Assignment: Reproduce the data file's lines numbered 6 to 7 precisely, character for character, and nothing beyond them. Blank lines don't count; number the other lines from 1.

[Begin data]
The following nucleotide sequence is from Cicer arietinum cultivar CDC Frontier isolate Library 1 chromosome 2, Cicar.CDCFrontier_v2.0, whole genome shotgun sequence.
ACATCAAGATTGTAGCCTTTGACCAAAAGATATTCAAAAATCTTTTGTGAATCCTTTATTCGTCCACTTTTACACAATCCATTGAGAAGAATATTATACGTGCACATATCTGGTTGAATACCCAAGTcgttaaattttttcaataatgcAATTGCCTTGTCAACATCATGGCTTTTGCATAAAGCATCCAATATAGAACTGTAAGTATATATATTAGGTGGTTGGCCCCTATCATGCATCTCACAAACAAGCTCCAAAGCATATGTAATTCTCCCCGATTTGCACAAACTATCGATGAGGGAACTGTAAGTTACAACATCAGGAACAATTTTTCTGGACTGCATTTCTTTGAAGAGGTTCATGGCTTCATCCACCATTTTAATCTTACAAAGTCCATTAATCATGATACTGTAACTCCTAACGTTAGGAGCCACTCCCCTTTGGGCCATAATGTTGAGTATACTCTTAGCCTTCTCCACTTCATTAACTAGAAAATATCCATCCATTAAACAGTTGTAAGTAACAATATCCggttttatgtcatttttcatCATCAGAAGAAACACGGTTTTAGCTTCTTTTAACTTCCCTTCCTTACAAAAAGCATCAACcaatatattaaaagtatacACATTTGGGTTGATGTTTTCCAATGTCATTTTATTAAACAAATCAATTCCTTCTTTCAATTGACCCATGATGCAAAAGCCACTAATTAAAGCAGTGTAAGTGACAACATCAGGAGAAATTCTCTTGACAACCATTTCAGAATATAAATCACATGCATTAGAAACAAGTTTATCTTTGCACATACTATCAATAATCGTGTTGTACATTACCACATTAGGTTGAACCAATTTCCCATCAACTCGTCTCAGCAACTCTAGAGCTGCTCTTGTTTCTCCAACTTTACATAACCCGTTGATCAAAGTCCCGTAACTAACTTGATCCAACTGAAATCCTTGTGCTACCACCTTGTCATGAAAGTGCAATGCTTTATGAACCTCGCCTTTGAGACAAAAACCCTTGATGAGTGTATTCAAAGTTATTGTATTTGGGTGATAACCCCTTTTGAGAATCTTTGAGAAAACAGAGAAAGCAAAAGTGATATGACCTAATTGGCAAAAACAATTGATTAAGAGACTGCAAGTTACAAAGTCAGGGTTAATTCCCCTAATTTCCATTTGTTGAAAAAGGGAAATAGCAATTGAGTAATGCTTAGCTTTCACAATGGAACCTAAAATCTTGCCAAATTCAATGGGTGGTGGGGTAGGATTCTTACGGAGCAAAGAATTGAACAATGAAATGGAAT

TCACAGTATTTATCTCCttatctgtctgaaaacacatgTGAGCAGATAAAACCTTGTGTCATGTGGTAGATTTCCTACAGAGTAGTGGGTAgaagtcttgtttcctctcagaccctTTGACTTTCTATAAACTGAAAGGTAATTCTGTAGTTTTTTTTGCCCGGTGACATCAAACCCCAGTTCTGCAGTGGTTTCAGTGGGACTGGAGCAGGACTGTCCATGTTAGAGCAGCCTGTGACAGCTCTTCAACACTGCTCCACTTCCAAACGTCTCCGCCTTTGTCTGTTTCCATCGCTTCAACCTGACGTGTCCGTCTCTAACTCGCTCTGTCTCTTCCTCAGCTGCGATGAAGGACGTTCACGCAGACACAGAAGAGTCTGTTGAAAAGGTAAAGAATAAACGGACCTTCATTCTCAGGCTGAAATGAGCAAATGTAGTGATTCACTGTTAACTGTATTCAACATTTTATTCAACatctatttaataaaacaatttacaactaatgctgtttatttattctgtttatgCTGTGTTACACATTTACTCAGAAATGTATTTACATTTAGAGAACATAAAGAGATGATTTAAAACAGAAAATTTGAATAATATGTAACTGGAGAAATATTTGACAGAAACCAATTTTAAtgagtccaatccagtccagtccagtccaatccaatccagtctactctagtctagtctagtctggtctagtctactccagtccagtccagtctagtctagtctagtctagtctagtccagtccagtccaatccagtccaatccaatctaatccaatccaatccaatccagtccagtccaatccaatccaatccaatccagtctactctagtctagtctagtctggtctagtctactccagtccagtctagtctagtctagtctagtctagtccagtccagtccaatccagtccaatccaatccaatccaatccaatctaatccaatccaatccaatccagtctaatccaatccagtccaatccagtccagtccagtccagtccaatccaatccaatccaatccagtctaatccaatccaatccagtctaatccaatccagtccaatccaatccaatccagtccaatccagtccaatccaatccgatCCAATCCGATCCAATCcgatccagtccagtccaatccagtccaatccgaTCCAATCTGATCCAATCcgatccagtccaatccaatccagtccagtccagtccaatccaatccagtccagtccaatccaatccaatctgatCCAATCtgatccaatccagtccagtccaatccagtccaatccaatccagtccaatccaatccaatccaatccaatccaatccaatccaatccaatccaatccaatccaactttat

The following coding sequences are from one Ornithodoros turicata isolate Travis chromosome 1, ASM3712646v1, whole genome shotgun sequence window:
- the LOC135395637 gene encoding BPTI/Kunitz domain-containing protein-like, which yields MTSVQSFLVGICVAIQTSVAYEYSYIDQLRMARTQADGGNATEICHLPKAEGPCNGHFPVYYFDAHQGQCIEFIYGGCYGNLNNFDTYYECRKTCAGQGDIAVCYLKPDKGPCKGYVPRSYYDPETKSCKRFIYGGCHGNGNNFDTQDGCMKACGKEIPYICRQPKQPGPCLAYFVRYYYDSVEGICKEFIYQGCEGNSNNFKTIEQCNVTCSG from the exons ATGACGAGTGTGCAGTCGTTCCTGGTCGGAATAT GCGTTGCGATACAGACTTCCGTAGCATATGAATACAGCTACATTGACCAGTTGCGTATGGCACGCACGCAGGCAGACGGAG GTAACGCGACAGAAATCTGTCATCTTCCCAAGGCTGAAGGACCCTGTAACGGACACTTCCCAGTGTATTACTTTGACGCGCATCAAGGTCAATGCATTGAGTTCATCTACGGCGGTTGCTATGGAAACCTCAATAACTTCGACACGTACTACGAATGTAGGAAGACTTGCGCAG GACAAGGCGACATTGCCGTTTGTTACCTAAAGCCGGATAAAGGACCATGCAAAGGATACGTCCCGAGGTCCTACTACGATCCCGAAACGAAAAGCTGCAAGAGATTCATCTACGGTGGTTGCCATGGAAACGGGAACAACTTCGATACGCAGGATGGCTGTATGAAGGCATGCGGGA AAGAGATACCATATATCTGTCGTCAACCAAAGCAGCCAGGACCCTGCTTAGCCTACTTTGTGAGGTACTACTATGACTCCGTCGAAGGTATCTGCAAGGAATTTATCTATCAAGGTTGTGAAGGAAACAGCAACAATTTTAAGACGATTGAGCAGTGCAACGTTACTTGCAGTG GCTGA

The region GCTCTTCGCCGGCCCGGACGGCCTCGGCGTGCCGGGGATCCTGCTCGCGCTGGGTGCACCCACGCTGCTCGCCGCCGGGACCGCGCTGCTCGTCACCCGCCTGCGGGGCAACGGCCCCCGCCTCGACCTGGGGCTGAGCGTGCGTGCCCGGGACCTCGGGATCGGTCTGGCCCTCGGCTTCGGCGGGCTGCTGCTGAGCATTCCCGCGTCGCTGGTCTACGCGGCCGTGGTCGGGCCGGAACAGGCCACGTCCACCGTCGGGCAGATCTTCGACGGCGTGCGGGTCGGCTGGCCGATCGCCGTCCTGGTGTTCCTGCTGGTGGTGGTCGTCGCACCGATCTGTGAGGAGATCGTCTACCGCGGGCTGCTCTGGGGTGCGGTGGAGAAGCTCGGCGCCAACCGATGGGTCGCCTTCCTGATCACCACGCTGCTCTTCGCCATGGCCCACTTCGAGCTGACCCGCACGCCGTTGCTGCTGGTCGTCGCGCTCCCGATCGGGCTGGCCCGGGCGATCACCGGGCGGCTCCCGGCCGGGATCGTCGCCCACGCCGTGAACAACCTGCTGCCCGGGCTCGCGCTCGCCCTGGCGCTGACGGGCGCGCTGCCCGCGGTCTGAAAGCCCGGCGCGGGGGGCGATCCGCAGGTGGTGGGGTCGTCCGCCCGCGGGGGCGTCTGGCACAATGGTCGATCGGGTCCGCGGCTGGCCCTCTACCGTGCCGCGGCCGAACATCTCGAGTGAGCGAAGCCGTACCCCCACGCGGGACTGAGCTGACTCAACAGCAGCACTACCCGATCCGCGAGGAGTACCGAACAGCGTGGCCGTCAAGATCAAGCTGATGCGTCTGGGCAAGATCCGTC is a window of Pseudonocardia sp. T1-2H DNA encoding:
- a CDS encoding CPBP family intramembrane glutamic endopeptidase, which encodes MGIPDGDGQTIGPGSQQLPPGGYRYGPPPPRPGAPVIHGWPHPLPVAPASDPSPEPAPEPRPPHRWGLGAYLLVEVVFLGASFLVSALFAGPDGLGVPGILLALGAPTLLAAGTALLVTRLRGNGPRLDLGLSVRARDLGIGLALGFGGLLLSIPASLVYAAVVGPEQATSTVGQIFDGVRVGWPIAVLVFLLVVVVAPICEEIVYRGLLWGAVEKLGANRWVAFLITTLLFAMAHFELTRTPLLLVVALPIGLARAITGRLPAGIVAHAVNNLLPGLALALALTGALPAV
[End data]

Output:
The region GCTCTTCGCCGGCCCGGACGGCCTCGGCGTGCCGGGGATCCTGCTCGCGCTGGGTGCACCCACGCTGCTCGCCGCCGGGACCGCGCTGCTCGTCACCCGCCTGCGGGGCAACGGCCCCCGCCTCGACCTGGGGCTGAGCGTGCGTGCCCGGGACCTCGGGATCGGTCTGGCCCTCGGCTTCGGCGGGCTGCTGCTGAGCATTCCCGCGTCGCTGGTCTACGCGGCCGTGGTCGGGCCGGAACAGGCCACGTCCACCGTCGGGCAGATCTTCGACGGCGTGCGGGTCGGCTGGCCGATCGCCGTCCTGGTGTTCCTGCTGGTGGTGGTCGTCGCACCGATCTGTGAGGAGATCGTCTACCGCGGGCTGCTCTGGGGTGCGGTGGAGAAGCTCGGCGCCAACCGATGGGTCGCCTTCCTGATCACCACGCTGCTCTTCGCCATGGCCCACTTCGAGCTGACCCGCACGCCGTTGCTGCTGGTCGTCGCGCTCCCGATCGGGCTGGCCCGGGCGATCACCGGGCGGCTCCCGGCCGGGATCGTCGCCCACGCCGTGAACAACCTGCTGCCCGGGCTCGCGCTCGCCCTGGCGCTGACGGGCGCGCTGCCCGCGGTCTGAAAGCCCGGCGCGGGGGGCGATCCGCAGGTGGTGGGGTCGTCCGCCCGCGGGGGCGTCTGGCACAATGGTCGATCGGGTCCGCGGCTGGCCCTCTACCGTGCCGCGGCCGAACATCTCGAGTGAGCGAAGCCGTACCCCCACGCGGGACTGAGCTGACTCAACAGCAGCACTACCCGATCCGCGAGGAGTACCGAACAGCGTGGCCGTCAAGATCAAGCTGATGCGTCTGGGCAAGATCCGTC is a window of Pseudonocardia sp. T1-2H DNA encoding:
- a CDS encoding CPBP family intramembrane glutamic endopeptidase, which encodes MGIPDGDGQTIGPGSQQLPPGGYRYGPPPPRPGAPVIHGWPHPLPVAPASDPSPEPAPEPRPPHRWGLGAYLLVEVVFLGASFLVSALFAGPDGLGVPGILLALGAPTLLAAGTALLVTRLRGNGPRLDLGLSVRARDLGIGLALGFGGLLLSIPASLVYAAVVGPEQATSTVGQIFDGVRVGWPIAVLVFLLVVVVAPICEEIVYRGLLWGAVEKLGANRWVAFLITTLLFAMAHFELTRTPLLLVVALPIGLARAITGRLPAGIVAHAVNNLLPGLALALALTGALPAV